FOREST LAWN, that sweeping, green glade of dead people, is 100 years old, which means that in Los Angeles terms, it's in the seriously old category, along with Musso & Frank, the Century City mall and Cher.
Old-timers in the Southland will often turn a squinty gaze at our urban landscape -- a "Nails by Yuki" strip mall, perhaps, or the most recent Quizno's -- and rasp out a sad, whispery "This used to be all orange groves, you know?" And most of the time, they're wrong.
There were orange groves here and there, of course, but most of Los Angeles County was a parched, dusty, empty-lot kind of desert, dotted with oil wells bobbing slowly in the dirty sunshine.
When I moved to Los Angeles, way, way back in 1988, a person could glide down Montana Avenue in Santa Monica and choose between two scruffy gas stations, a couple of local grocery stores and an actual hardware store, the kind we used to have before the Restoration.
Now, of course, the gas stations are gone -- one's a yoga place and the other is a ... wait, the other is a yoga place too. And forget about the hardware store. Put it this way. If you have $75 burning a hole in your pocket and what you really want is a scented candle, pop on over to Montana Avenue and go crazy.
Not that I'm complaining. Where I live, in Venice, the main drag of Abbott Kinney Boulevard, which used to be mostly metal-stamping warehouses, auto body shops and creepy, windowless stucco boxes, is now yoga places, antique shops, scented candle emporia and ... well, more yoga places.
Again, no complaints. Changes -- upgrades, really -- are all for the good. This kind of thing comes under the heading of what we in Los Angeles call "getting some work done." You know: getting the wrinkles and the sags and the bags lifted, smoothed over, sanded down, beautified. "We don't say, 'lifted,' " a plastic surgeon friend of mine told me a few years ago. "We say, 'refreshed.' " As in, I think your eyes could be refreshed -- along with your neighborhood.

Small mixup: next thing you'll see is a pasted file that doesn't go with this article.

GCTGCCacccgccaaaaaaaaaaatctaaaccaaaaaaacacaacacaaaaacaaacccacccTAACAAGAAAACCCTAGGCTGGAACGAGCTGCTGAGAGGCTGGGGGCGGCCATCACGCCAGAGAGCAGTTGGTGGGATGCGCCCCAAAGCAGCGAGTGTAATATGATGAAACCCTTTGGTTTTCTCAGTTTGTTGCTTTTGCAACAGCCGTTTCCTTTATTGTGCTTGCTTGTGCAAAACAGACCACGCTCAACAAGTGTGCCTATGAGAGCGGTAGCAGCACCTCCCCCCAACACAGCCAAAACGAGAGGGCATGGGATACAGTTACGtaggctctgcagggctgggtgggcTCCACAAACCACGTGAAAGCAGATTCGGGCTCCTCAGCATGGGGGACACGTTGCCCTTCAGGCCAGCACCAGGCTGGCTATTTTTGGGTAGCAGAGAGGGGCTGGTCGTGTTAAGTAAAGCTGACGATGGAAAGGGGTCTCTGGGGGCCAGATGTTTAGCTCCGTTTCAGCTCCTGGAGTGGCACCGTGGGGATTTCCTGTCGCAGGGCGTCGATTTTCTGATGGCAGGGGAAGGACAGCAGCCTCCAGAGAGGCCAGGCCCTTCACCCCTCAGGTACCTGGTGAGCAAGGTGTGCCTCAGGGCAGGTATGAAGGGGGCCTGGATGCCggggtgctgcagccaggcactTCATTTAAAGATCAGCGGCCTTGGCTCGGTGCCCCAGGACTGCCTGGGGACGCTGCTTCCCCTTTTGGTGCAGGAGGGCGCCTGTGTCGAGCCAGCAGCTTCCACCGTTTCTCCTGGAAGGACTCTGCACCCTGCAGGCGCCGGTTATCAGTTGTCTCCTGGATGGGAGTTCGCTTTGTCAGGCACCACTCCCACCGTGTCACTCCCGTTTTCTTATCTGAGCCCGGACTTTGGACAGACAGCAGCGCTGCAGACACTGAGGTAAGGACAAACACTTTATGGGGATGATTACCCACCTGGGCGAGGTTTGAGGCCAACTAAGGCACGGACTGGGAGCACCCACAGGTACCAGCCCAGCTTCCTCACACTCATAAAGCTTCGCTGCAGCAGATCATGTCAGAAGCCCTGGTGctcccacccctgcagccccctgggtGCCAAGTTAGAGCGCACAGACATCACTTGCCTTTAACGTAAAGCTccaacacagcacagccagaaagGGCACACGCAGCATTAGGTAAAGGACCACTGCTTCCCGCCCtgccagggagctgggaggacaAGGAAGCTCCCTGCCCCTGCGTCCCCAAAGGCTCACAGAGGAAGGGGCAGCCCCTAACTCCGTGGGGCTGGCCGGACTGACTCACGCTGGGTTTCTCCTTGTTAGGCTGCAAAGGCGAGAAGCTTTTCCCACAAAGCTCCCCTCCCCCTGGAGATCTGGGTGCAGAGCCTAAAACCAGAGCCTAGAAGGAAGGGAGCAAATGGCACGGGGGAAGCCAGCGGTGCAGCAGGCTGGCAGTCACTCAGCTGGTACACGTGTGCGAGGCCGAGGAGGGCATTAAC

Montana Avenue: refreshed. Abbott Kinney: refreshed. Farmer's Market: BeGroved. Hollywood and Sunset: Highlanded and ArcLighted. So this isn't a new phenomenon.
If you were a kid living in Los Angeles in the 1960s and early 1970s, and your parents were divorced (but I'm repeating myself), I'm told that your father would take you on awkward, fraught Saturday afternoons to the pony rides on the corner of La Cienega and Beverly boulevards, where you could ride around in a manure-filled ring on a tragic-looking pony, and your dad could mutter bitterly to the other divorced dads while flirting with the other divorced moms. That's right: the corner of La Cienega and Beverly. The Beverly Center! Aren't you glad they refreshed that corner? Sad little kids moving in a smelly circle -- out! Tumi Luggage and Wetzel's Pretzels -- in!
Which brings me to my point. It's time to refresh Forest Lawn. One hundred years is a long time to lie there without getting a little work done. And though the place has a quiet, meditative grace to it, it's also a little morbid. Look, if you combine the L.A. obsession with cosmetic enhancement with our religious devotion to real estate investment, it's really hard to see how the Forest Lawn people can justify sitting on all that beautiful rolling hillside without thinking multiplex, Barnes & Noble, Banana Republic, Houston's....
Just clear out the deadwood ... um, people ... and starting building the decorative fountains. Do it with sensitivity, obviously. Take the time to get all the dead people's names right before you pour the foundations and install the drought-tolerant landscape. Maybe everybody gets a little plaque somewhere in the parking structure, or a personalized brick ringing the Reflective Topiary Garden outside the American Girl store. Keep it light, though. We're trying for an upgrade here. Put in a fun little trolley to snake along what used to be, I think, some kind of hearse access road, and you're in business.
Whatever. Something, anyway. Something new. Something with an Apple store, maybe, and a yoga place, and a Wi-Fi location.
Something ... refreshed. So that in 10 years, or maybe 20, if I eat right and remember to take my daily baby aspirin, I can stand in the center of Forest Lawn Plaza -- or, better, Paseo Forest Lawn, or, best, La Foret Shopping Towne -- and I'll take in the dancing water feature and rasp in a whispery, sad voice, "This used to be all orange groves, you know? Or was it dead people? I forget. Let's go get a turkey wrap."
Won't that be fun?